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Run you cowardly Italian!

On 16 April 1746, the Jacobite forces of Charles Edward Stuart fought loyalist troops commanded by William Augustus, Duke of Cumberland near Inverness in the Scottish Highlands. In 1964, Peter Watkins wrote and produced a docudrama for the BBC, from the perspective of a documentary crew on the ground, depicting the battle and its aftermath: Culloden. [1:12:14]
posted by cthuljew on Aug 18, 2014 - 14 comments

"But really, if you can make tea, then you can make beer."

Meet craft brewers, home brewing enthusiasts, bartenders in "Craft Beer – A Hopumentary", which focuses on California. [YT] [more inside]
posted by joseph conrad is fully awesome on Aug 15, 2014 - 32 comments

to end all wars

First world war – a century on, time to hail the peacemakers
"On the 100th anniversary of the start of the Great War, we should remember those who tried to stop a catastrophe" [more inside]
posted by flex on Aug 4, 2014 - 27 comments

May the road rise up to meet you.

The Roader’s Digest is ‘the most complete archive of information on the British and Irish road networks on the web.’ from the A1 to the R999; from the B3306 to the B855, they probably have a description of it. [more inside]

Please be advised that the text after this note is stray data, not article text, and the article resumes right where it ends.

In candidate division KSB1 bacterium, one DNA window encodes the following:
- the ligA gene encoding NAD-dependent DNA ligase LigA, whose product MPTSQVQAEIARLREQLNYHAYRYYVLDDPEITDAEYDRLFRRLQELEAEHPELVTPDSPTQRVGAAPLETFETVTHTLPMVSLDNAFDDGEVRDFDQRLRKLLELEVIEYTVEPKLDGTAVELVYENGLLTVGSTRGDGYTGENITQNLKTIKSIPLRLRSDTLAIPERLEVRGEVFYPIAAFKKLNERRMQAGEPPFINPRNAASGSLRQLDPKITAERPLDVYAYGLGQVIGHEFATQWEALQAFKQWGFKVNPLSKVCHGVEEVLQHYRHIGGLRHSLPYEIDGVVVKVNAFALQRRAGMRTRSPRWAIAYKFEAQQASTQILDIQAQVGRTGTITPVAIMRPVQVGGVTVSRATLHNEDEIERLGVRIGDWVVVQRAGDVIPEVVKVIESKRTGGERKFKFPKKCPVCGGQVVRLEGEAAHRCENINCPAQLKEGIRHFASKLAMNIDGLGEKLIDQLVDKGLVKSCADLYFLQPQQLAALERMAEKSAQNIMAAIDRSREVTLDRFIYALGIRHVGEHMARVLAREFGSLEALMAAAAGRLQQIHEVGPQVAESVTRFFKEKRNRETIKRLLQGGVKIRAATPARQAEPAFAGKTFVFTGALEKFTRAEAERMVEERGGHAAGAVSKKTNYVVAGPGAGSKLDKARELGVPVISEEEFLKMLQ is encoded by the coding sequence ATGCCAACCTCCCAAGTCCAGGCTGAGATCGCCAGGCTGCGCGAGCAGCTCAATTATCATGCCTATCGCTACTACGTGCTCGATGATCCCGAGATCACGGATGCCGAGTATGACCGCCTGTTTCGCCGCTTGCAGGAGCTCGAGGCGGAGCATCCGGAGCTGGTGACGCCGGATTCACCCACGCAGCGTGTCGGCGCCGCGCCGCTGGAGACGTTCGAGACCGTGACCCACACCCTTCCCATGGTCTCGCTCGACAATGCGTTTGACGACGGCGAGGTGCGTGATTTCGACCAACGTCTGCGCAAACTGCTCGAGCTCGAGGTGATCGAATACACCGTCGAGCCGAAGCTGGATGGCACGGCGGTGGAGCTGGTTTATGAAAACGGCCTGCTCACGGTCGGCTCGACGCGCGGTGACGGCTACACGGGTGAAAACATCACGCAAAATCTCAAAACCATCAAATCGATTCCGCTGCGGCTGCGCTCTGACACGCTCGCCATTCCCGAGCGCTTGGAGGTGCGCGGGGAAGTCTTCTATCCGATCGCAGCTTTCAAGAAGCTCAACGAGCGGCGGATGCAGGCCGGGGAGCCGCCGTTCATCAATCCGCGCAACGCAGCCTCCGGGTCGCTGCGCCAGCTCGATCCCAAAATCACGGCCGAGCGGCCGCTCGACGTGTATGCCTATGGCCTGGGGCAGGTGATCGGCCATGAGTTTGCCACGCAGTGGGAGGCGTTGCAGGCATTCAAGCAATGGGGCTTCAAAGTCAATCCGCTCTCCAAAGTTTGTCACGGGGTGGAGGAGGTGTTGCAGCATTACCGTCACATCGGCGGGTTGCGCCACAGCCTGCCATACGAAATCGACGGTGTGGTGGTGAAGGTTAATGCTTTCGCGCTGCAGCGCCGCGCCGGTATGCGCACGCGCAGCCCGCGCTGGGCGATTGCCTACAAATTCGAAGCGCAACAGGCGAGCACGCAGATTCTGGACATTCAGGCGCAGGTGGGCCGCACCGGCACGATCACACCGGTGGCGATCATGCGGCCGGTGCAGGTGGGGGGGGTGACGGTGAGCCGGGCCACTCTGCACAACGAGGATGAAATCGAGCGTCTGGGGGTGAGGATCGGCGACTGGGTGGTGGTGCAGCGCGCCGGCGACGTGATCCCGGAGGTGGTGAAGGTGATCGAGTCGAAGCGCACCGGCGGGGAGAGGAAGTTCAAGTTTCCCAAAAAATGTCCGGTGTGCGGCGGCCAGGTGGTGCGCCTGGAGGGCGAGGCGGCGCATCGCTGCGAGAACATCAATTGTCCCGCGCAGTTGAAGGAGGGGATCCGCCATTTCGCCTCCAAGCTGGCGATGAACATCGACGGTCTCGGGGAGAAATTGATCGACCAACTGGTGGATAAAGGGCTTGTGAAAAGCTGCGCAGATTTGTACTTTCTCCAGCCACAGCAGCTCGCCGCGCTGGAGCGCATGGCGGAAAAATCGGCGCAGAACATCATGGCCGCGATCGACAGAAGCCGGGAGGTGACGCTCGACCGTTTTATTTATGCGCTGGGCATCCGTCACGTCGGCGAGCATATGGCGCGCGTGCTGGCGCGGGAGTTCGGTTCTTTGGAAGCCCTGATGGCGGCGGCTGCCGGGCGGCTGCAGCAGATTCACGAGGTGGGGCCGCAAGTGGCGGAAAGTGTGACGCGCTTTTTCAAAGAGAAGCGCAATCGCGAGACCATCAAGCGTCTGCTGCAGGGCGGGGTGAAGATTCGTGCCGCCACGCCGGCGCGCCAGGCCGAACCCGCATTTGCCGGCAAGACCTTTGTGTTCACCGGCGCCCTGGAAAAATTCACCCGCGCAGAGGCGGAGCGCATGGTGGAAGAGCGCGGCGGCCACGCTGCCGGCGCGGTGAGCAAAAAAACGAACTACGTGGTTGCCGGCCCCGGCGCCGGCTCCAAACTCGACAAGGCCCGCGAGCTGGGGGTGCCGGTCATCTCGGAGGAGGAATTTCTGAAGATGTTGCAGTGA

posted by misteraitch on May 6, 2014 - 20 comments

'the epitome of barbarism and heathendom.'

The Vikings invented soap operas and pioneered globalisation - so why do we depict them as brutes?
posted by the man of twists and turns on Mar 24, 2014 - 51 comments

Your Culture Is Stupid And I Hate It

Transcontinental Yelling With Jo (An Englishwoman) and Mallory (An American)
posted by Joe in Australia on Mar 15, 2014 - 89 comments

100 Not Out

When British forces pull down the union jack for the last time in Afghanistan this year, it will be a hugely symbolic moment. It is not just that the departure marks the end of 13 years of British involvement in combat in that troubled country. The surprise is that it could also signal the end of a century or more of unbroken warfare by British forces. Next year may be the first since at least 1914 that British soldiers, sailors and air crews will not be engaged in fighting somewhere. [more inside]
posted by Jakey on Feb 13, 2014 - 47 comments

Winston Churchill interviewed in January 1939.

"The essential aspects of democracy are the freedom of the individual, within the framework of laws passed by Parliament, to order his life as he pleases, and the uniform enforcement of tribunals independent of the executive. The laws are based on Magna Carta, Habeas Corpus, the Petition of Right and others. Without this foundation there can be no freedom or civilisation, anyone being at the mercy of officials and liable to be spied upon and betrayed even in his own home. As long as these rights are defended, the foundations of freedom are secure. I see no reason why democracies should not be able to defend themselves without sacrificing these fundamental values."
posted by paleyellowwithorange on Jan 10, 2014 - 21 comments

iPads and food banks.

Let's admit it: Britain is now a developing country.